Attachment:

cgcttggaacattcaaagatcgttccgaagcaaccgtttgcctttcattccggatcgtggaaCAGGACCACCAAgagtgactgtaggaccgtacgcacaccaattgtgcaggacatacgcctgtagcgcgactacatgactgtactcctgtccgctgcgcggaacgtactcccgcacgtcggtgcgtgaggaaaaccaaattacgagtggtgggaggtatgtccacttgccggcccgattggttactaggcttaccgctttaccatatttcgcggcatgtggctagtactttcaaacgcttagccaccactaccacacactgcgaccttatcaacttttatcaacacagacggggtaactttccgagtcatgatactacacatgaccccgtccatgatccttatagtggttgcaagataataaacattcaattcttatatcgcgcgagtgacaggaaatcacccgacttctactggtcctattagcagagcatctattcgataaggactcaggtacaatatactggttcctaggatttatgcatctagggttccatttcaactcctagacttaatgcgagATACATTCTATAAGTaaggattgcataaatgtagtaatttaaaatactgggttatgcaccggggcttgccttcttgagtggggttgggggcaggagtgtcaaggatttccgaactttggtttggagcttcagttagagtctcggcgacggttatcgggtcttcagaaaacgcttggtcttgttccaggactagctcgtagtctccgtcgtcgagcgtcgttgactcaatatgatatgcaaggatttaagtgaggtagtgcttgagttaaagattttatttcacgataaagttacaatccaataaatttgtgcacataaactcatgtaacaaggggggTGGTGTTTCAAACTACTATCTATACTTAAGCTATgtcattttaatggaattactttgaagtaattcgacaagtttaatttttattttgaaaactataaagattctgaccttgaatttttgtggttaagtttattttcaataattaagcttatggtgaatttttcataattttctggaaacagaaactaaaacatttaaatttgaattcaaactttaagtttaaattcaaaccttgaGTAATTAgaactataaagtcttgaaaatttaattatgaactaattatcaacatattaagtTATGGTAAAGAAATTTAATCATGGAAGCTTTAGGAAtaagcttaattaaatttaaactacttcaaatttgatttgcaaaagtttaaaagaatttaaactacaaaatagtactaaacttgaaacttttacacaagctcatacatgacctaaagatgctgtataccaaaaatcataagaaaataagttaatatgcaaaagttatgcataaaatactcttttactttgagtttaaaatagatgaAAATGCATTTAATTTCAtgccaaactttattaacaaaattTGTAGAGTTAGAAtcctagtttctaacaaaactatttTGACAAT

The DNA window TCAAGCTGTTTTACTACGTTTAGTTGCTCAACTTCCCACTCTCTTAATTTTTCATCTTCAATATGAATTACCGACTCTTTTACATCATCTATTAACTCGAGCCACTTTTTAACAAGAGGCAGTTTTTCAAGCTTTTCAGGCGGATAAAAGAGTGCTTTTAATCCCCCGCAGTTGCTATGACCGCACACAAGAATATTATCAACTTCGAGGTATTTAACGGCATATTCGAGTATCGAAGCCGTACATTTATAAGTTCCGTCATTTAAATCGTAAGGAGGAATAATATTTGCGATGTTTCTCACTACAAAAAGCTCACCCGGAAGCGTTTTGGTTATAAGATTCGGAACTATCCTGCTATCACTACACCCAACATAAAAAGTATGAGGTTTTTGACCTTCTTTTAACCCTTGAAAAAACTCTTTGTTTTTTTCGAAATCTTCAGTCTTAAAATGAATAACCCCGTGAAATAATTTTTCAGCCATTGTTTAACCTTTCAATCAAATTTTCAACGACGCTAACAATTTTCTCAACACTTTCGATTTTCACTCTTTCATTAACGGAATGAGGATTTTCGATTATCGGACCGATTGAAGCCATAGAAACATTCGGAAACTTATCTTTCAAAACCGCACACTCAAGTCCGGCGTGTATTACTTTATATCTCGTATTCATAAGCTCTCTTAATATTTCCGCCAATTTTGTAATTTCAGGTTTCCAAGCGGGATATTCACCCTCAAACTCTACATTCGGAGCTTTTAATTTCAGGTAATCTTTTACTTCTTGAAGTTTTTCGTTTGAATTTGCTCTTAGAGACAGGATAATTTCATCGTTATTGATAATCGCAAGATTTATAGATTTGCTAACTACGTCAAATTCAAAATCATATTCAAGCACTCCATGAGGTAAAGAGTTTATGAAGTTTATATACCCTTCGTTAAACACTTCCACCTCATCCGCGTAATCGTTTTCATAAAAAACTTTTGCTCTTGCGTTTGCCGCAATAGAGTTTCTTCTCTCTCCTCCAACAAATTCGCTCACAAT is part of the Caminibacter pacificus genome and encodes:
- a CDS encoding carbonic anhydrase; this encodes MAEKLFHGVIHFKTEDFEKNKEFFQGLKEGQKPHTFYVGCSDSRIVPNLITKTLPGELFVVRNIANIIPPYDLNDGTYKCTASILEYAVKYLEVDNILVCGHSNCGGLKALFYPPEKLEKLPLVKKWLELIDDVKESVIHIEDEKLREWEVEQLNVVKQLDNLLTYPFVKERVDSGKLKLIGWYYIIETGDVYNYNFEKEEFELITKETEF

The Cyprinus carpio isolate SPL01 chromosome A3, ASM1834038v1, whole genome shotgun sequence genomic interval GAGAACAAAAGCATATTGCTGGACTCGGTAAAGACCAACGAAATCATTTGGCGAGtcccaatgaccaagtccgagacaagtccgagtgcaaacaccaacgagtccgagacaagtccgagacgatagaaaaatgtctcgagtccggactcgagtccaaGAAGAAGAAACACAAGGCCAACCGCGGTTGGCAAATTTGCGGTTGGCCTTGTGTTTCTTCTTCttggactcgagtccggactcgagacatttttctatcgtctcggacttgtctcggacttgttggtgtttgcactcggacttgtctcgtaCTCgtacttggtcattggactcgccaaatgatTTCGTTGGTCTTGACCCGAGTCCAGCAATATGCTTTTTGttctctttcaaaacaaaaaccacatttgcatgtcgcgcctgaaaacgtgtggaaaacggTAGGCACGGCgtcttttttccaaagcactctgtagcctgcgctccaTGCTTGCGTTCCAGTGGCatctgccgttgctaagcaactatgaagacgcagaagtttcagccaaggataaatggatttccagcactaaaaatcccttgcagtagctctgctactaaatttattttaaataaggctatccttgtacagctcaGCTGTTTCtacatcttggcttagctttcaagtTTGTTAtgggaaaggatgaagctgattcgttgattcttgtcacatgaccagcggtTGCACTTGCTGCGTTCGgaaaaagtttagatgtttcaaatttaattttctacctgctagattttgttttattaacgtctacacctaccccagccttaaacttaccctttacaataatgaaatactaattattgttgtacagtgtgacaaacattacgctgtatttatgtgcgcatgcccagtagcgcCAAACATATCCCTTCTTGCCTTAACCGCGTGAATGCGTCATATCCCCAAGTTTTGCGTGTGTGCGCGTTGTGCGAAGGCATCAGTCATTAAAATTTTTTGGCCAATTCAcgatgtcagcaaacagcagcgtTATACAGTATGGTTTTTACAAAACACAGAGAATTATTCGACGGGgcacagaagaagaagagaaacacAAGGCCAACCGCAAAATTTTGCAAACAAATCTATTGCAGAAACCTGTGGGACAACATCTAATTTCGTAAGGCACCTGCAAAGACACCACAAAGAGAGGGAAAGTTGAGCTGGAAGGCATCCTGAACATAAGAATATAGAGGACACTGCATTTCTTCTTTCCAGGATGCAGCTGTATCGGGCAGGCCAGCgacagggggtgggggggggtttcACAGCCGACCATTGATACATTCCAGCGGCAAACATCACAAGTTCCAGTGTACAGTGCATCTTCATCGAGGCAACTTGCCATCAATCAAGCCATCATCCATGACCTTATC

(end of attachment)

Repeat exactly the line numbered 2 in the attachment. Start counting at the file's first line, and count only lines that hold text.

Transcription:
The DNA window TCAAGCTGTTTTACTACGTTTAGTTGCTCAACTTCCCACTCTCTTAATTTTTCATCTTCAATATGAATTACCGACTCTTTTACATCATCTATTAACTCGAGCCACTTTTTAACAAGAGGCAGTTTTTCAAGCTTTTCAGGCGGATAAAAGAGTGCTTTTAATCCCCCGCAGTTGCTATGACCGCACACAAGAATATTATCAACTTCGAGGTATTTAACGGCATATTCGAGTATCGAAGCCGTACATTTATAAGTTCCGTCATTTAAATCGTAAGGAGGAATAATATTTGCGATGTTTCTCACTACAAAAAGCTCACCCGGAAGCGTTTTGGTTATAAGATTCGGAACTATCCTGCTATCACTACACCCAACATAAAAAGTATGAGGTTTTTGACCTTCTTTTAACCCTTGAAAAAACTCTTTGTTTTTTTCGAAATCTTCAGTCTTAAAATGAATAACCCCGTGAAATAATTTTTCAGCCATTGTTTAACCTTTCAATCAAATTTTCAACGACGCTAACAATTTTCTCAACACTTTCGATTTTCACTCTTTCATTAACGGAATGAGGATTTTCGATTATCGGACCGATTGAAGCCATAGAAACATTCGGAAACTTATCTTTCAAAACCGCACACTCAAGTCCGGCGTGTATTACTTTATATCTCGTATTCATAAGCTCTCTTAATATTTCCGCCAATTTTGTAATTTCAGGTTTCCAAGCGGGATATTCACCCTCAAACTCTACATTCGGAGCTTTTAATTTCAGGTAATCTTTTACTTCTTGAAGTTTTTCGTTTGAATTTGCTCTTAGAGACAGGATAATTTCATCGTTATTGATAATCGCAAGATTTATAGATTTGCTAACTACGTCAAATTCAAAATCATATTCAAGCACTCCATGAGGTAAAGAGTTTATGAAGTTTATATACCCTTCGTTAAACACTTCCACCTCATCCGCGTAATCGTTTTCATAAAAAACTTTTGCTCTTGCGTTTGCCGCAATAGAGTTTCTTCTCTCTCCTCCAACAAATTCGCTCACAAT is part of the Caminibacter pacificus genome and encodes: